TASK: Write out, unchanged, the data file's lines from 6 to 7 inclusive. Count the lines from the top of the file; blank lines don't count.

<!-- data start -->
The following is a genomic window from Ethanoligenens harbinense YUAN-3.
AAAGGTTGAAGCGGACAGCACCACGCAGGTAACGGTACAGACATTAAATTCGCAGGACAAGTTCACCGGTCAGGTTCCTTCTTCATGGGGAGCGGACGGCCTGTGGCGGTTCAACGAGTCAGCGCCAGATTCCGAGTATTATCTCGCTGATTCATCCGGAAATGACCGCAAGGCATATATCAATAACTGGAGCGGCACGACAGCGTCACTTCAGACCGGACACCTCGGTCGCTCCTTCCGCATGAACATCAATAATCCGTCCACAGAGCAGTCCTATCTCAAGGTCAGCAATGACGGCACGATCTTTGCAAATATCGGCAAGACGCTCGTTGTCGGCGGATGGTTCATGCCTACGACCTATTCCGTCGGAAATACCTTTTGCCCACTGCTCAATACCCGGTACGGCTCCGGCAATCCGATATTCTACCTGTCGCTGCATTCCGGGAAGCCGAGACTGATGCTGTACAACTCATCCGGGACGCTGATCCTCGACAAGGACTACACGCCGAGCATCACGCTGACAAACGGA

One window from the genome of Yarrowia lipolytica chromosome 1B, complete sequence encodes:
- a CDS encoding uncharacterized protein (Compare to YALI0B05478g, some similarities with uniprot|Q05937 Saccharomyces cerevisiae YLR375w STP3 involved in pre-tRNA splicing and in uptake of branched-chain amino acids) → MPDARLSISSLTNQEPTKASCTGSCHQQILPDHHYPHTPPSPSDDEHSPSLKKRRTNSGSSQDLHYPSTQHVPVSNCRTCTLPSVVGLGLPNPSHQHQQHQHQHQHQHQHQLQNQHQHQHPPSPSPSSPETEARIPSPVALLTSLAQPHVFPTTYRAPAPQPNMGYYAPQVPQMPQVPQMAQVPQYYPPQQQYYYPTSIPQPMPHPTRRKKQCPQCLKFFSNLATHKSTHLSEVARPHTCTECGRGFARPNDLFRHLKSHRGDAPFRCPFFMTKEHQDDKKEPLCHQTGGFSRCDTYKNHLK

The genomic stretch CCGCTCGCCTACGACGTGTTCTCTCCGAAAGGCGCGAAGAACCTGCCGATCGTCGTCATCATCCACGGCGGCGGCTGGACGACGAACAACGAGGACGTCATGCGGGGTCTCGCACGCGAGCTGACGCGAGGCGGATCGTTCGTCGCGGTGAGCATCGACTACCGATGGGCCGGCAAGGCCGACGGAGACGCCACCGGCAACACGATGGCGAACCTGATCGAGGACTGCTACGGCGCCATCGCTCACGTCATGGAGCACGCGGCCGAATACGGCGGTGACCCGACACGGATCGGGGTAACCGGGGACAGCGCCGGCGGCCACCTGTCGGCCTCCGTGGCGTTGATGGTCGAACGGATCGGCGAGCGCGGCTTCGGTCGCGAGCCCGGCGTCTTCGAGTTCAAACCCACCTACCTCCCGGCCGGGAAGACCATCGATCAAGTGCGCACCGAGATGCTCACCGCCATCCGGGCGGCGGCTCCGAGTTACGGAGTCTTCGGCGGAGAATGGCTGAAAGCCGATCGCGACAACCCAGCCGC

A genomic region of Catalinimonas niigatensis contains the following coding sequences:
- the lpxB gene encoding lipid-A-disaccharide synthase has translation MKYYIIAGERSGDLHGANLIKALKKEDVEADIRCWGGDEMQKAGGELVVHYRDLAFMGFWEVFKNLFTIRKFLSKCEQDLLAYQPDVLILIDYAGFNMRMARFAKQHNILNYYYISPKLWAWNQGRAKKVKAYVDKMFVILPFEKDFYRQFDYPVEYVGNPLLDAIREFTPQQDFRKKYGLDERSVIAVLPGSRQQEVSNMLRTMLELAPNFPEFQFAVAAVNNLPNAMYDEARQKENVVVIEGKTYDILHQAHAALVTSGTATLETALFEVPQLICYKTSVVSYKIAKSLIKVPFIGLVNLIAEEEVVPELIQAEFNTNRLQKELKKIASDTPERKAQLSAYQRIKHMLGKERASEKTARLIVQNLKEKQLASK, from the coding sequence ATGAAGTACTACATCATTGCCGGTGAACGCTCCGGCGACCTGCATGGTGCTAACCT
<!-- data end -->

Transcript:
A genomic region of Catalinimonas niigatensis contains the following coding sequences:
- the lpxB gene encoding lipid-A-disaccharide synthase has translation MKYYIIAGERSGDLHGANLIKALKKEDVEADIRCWGGDEMQKAGGELVVHYRDLAFMGFWEVFKNLFTIRKFLSKCEQDLLAYQPDVLILIDYAGFNMRMARFAKQHNILNYYYISPKLWAWNQGRAKKVKAYVDKMFVILPFEKDFYRQFDYPVEYVGNPLLDAIREFTPQQDFRKKYGLDERSVIAVLPGSRQQEVSNMLRTMLELAPNFPEFQFAVAAVNNLPNAMYDEARQKENVVVIEGKTYDILHQAHAALVTSGTATLETALFEVPQLICYKTSVVSYKIAKSLIKVPFIGLVNLIAEEEVVPELIQAEFNTNRLQKELKKIASDTPERKAQLSAYQRIKHMLGKERASEKTARLIVQNLKEKQLASK, from the coding sequence ATGAAGTACTACATCATTGCCGGTGAACGCTCCGGCGACCTGCATGGTGCTAACCT